Pathfinders – Russian trades or service class men, whose activities lead them to geographic discovery of North and Northeast Asia, of the seas washing it and initiated its reclamation. They were the first to travel through the whole of Siberia from the Urals to the Pacific Ocean in around 60 years, from the end of the sixteenth to the middle of the seventeenth century. The starting point for all the trips to the shores of the Bering Strait and the northern part of the Sea of Okhotsk was the lower reaches of the Kolyma River. They also made use of the sea route from the Lena mouth to the mouths of the Yana, Indigirka, Alazeya, and Kolyma. In order to get access to the Pacific Ocean from the Lena in the seventeenth century, the Ps. also used the rivers Uda, Ulya, and Okhota, flowing into the Sea of Okhotsk. In the second half of the seventeenth century, the Okhota and the Ulya were often reached by means of the rivers Maya (the Aldan tributary) and Yudoma (the Maya tributary).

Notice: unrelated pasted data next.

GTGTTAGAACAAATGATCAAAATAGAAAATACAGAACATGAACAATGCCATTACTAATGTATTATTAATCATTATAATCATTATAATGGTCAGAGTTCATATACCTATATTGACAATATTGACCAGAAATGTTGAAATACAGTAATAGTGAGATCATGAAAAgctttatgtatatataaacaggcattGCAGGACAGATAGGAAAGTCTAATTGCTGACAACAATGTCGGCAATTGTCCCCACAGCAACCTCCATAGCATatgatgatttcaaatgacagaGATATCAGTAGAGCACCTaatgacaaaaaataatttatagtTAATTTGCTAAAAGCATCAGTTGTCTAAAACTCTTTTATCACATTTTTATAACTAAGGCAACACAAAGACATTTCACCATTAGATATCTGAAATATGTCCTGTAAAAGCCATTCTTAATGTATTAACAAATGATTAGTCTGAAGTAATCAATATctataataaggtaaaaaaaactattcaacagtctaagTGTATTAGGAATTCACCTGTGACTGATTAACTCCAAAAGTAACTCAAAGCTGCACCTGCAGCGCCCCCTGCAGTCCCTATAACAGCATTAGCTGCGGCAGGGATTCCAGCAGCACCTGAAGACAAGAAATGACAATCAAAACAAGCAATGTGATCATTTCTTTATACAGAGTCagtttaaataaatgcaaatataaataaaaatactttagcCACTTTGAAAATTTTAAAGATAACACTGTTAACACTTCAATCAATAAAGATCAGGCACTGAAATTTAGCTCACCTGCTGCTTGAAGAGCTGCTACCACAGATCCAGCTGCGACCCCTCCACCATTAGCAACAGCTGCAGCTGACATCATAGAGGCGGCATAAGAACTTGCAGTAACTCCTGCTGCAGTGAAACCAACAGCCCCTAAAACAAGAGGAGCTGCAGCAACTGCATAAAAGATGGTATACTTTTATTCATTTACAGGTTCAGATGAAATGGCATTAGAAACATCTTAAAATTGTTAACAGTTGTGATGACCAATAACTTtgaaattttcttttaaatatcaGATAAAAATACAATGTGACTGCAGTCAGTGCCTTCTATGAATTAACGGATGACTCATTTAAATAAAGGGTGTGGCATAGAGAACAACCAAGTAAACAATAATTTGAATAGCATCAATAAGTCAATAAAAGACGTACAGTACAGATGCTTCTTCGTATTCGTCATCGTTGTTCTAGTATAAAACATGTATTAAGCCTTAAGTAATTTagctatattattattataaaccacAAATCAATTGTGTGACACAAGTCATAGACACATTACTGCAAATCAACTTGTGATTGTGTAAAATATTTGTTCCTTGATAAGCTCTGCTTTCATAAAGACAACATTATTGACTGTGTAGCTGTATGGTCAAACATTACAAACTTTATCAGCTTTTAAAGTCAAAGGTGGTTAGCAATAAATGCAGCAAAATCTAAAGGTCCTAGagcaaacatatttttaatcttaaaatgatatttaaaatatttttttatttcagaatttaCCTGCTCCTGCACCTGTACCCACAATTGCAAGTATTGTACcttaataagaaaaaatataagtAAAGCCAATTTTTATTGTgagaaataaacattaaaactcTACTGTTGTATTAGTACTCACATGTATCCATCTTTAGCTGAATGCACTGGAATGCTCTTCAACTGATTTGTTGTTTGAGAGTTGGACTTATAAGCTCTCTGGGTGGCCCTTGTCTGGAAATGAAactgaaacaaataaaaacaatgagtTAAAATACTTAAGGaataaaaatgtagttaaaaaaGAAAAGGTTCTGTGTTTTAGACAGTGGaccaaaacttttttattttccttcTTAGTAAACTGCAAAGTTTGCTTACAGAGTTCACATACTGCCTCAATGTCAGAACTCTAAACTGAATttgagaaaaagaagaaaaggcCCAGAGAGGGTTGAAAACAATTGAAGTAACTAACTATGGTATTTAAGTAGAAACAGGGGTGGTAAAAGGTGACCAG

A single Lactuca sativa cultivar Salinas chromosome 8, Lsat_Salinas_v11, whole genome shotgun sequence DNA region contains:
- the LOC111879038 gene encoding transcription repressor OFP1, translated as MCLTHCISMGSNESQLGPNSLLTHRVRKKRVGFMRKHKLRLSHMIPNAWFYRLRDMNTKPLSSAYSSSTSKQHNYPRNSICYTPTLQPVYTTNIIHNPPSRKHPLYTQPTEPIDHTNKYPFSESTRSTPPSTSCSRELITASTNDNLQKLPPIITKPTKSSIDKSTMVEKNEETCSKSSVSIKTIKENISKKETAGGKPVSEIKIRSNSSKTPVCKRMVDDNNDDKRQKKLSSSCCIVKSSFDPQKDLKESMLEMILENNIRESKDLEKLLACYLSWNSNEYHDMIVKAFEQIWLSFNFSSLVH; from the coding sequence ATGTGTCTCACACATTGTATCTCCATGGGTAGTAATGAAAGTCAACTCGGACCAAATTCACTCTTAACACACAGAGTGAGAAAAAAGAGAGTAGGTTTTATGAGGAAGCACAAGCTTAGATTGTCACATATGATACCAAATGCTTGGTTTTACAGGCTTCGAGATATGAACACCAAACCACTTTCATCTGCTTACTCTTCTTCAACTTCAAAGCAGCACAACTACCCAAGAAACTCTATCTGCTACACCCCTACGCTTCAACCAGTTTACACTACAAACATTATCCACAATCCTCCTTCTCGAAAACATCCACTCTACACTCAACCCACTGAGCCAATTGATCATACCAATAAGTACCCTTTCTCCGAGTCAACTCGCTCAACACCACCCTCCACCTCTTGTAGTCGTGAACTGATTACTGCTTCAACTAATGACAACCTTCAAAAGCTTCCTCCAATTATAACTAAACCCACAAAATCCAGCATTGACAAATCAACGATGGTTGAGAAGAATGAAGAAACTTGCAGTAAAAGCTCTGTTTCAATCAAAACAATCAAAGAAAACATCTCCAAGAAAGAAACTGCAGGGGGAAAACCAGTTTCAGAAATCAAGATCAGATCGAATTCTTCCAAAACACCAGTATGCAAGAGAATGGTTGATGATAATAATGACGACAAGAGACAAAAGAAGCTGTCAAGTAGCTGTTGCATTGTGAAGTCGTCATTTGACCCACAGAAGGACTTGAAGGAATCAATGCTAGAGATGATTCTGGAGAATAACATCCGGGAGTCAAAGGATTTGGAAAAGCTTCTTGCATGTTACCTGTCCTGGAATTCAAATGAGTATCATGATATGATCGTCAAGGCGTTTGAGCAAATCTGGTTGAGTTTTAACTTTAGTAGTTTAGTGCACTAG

As a result of steady advance eastward, the Russians reached the coast of the Pacific Ocean as early as the beginning of 1640. In the second quarter of the seventeenth century, they passed all separate parts of the Arctic seas along the Asian coast and the coast of the Sea of Okhotsk. The middle of the seventeenth century was marked by geographic discoveries of great historical importance. Fedot Popov (Alekseev) and Semen Dezhnev navigated around the Chukotka Peninsula through the strait between Asia and America (the Bering Strait); Vassili Poyarkov and Yerofey Khabarov conducted their prominent trips to the Amur. The end of the seventeenth century was marked by the expeditions of Vladimir Atlasov to Kamchatka. By the beginning of the eighteenth century, part of the territory and a huge hydrographical network of Siberia and the Far East were explored, and the navigations of the polar mariners foreshadowed the reclamation of the Northern Sea Route.